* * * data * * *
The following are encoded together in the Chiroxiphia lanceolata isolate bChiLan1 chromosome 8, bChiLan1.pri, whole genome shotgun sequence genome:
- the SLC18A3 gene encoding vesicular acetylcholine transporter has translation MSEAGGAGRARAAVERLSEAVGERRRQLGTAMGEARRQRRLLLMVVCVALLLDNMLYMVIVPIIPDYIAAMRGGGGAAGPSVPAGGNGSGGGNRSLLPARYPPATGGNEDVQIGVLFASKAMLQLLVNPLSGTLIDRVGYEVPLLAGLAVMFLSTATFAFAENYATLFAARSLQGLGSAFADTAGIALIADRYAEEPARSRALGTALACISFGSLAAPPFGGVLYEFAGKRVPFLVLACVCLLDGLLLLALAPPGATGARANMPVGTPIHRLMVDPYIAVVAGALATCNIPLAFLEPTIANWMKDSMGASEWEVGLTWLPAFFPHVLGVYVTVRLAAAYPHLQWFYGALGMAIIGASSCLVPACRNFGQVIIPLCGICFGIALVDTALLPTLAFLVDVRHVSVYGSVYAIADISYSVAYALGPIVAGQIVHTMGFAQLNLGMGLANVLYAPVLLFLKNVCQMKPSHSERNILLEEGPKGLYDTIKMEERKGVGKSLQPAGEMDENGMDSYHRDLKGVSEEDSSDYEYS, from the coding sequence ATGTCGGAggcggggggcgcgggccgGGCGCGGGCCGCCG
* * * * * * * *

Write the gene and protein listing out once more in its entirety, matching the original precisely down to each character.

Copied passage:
The following are encoded together in the Chiroxiphia lanceolata isolate bChiLan1 chromosome 8, bChiLan1.pri, whole genome shotgun sequence genome:
- the SLC18A3 gene encoding vesicular acetylcholine transporter has translation MSEAGGAGRARAAVERLSEAVGERRRQLGTAMGEARRQRRLLLMVVCVALLLDNMLYMVIVPIIPDYIAAMRGGGGAAGPSVPAGGNGSGGGNRSLLPARYPPATGGNEDVQIGVLFASKAMLQLLVNPLSGTLIDRVGYEVPLLAGLAVMFLSTATFAFAENYATLFAARSLQGLGSAFADTAGIALIADRYAEEPARSRALGTALACISFGSLAAPPFGGVLYEFAGKRVPFLVLACVCLLDGLLLLALAPPGATGARANMPVGTPIHRLMVDPYIAVVAGALATCNIPLAFLEPTIANWMKDSMGASEWEVGLTWLPAFFPHVLGVYVTVRLAAAYPHLQWFYGALGMAIIGASSCLVPACRNFGQVIIPLCGICFGIALVDTALLPTLAFLVDVRHVSVYGSVYAIADISYSVAYALGPIVAGQIVHTMGFAQLNLGMGLANVLYAPVLLFLKNVCQMKPSHSERNILLEEGPKGLYDTIKMEERKGVGKSLQPAGEMDENGMDSYHRDLKGVSEEDSSDYEYS, from the coding sequence ATGTCGGAggcggggggcgcgggccgGGCGCGGGCCGCCG